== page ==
Monday, April 27, 2009

A project of national significance

The Manawatu Standard had a major scoop on Friday, uncovering evidence that the Minister for the Environment's call-in of the Turitea windfarm proposal did not meet "national significance" criteria. The project - an ordinary mid-sized wind farm contentious because it was being built in a reserve - was called in in December, ostensibly as a "project of national significance". But the Minister was advised before making the decision that it met only two of the eight criteria in the law: it involved more than one district, and affected our international obligations under the Kyoto Protocol. The former is usually uncontentious - plenty of projects (including several previous Manawatu wind farms) cross district boundaries, and local authorities handle it by holding joint hearings; the latter, as MfE noted, "is true of all proposals for the use and development of wind farms". But rather than take his ministry's advice that it was a local project which could be handled locally, Smith called it in because it was

consistent with my intention to amend the RMA to provide for priority consents for larger-scale infrastructure.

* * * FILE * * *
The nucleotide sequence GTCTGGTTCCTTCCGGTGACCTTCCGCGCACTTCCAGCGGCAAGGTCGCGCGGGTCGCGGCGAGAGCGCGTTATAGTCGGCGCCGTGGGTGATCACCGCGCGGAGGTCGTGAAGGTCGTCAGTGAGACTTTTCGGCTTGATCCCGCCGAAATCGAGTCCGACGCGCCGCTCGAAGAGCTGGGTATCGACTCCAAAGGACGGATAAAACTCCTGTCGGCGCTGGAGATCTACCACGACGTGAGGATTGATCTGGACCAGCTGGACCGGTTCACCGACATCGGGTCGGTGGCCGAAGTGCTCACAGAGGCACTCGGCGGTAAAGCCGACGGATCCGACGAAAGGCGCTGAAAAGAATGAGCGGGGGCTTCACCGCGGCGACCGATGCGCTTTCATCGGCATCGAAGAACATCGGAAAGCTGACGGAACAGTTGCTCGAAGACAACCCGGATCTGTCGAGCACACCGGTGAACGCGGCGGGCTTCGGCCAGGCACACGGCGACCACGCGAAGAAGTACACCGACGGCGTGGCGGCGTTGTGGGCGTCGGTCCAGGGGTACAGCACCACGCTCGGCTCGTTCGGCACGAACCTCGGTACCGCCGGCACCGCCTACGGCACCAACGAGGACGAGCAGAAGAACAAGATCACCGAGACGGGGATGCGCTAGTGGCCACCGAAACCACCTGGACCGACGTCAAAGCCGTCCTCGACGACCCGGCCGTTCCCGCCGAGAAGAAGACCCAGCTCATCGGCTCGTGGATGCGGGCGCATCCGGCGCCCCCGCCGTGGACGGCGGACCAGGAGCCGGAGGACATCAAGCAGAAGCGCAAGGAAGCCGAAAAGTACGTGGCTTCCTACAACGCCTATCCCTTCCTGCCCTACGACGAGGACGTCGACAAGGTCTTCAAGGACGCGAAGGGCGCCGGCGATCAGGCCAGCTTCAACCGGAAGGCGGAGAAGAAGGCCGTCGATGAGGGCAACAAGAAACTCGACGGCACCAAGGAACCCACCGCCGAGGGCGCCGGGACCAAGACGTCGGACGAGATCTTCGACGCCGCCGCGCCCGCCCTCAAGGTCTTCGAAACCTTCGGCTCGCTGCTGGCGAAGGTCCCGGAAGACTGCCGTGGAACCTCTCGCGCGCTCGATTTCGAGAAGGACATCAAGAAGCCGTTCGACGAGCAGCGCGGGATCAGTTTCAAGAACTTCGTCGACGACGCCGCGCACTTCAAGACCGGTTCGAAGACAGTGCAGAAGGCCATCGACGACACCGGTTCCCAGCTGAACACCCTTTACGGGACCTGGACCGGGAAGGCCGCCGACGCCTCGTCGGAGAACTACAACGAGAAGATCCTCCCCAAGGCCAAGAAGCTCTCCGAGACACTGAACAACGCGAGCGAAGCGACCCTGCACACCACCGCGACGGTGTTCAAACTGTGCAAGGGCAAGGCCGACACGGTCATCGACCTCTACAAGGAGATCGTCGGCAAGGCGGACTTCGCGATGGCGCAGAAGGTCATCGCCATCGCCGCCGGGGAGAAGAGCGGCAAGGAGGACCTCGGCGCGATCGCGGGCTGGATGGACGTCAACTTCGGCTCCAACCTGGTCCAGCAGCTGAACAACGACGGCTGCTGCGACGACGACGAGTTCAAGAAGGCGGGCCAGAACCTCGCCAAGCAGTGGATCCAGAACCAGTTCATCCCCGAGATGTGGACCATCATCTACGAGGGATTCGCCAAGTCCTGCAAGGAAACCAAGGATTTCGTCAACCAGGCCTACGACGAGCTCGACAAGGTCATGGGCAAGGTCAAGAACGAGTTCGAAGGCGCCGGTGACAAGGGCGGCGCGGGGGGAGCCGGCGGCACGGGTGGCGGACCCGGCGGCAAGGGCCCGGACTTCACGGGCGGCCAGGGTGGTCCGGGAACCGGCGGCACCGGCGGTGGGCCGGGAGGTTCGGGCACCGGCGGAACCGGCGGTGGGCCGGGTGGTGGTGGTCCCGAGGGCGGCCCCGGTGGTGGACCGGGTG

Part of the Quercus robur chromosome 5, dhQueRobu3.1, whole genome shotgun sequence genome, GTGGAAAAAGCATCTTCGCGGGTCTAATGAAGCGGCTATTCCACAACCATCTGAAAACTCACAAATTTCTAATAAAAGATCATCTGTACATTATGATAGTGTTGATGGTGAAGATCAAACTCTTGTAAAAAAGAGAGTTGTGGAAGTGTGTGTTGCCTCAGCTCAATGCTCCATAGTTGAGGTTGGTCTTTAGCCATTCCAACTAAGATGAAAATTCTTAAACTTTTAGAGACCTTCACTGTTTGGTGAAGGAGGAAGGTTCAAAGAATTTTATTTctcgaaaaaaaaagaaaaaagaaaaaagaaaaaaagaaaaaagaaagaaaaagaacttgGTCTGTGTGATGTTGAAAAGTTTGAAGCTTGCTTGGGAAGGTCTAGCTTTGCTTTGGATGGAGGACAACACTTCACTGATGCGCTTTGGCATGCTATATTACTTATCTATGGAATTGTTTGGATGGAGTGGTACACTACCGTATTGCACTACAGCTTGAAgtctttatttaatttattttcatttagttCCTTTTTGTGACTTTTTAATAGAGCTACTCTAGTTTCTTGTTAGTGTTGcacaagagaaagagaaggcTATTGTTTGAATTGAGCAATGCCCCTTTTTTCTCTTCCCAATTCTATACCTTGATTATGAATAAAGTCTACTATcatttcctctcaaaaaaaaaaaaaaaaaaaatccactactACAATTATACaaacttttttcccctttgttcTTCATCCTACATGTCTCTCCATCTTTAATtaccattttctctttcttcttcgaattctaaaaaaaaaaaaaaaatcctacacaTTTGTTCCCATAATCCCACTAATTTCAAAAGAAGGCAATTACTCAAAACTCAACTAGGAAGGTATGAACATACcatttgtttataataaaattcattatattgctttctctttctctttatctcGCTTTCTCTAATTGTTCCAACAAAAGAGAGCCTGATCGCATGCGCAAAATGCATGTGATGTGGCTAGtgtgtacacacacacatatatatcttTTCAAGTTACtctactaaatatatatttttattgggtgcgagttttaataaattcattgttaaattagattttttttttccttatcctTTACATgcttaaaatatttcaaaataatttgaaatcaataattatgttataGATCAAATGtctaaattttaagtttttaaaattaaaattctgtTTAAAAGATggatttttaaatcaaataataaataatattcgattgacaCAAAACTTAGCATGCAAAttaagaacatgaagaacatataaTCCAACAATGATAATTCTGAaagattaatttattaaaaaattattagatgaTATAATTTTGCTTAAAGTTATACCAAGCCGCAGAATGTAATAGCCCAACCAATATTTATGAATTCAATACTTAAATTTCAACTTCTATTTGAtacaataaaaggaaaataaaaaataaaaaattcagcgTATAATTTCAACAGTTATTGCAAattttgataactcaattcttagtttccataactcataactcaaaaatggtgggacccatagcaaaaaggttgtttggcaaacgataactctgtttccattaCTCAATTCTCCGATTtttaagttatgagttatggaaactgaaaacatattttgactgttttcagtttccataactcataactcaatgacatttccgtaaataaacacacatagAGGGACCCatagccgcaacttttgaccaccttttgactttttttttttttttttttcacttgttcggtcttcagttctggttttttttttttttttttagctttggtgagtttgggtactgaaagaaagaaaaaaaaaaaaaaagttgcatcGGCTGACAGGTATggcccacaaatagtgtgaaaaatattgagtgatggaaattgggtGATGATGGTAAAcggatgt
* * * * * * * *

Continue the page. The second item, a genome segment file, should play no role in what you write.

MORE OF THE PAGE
In other words, local democracy was trampled so the Minister could show the business community his desire for "reform". Our rights as citizens to control local development came second place to the Minister's ego.

Hopefully Smith will be forced to answer some tough questions about his decision-making process in Parliament tomorrow. Meanwhile, we might all want to consider what this tells us about National's RMA reform plans, and how low it is setting the bar for call-ins. This is, as noted above, an ordinary, mid-sized windfarm. If this makes the threshold, then so does pretty much every major project, and local government will have no control whatsoever. Instead, decisions on local matters will be made in Wellington, and local communities will be left out in the cold.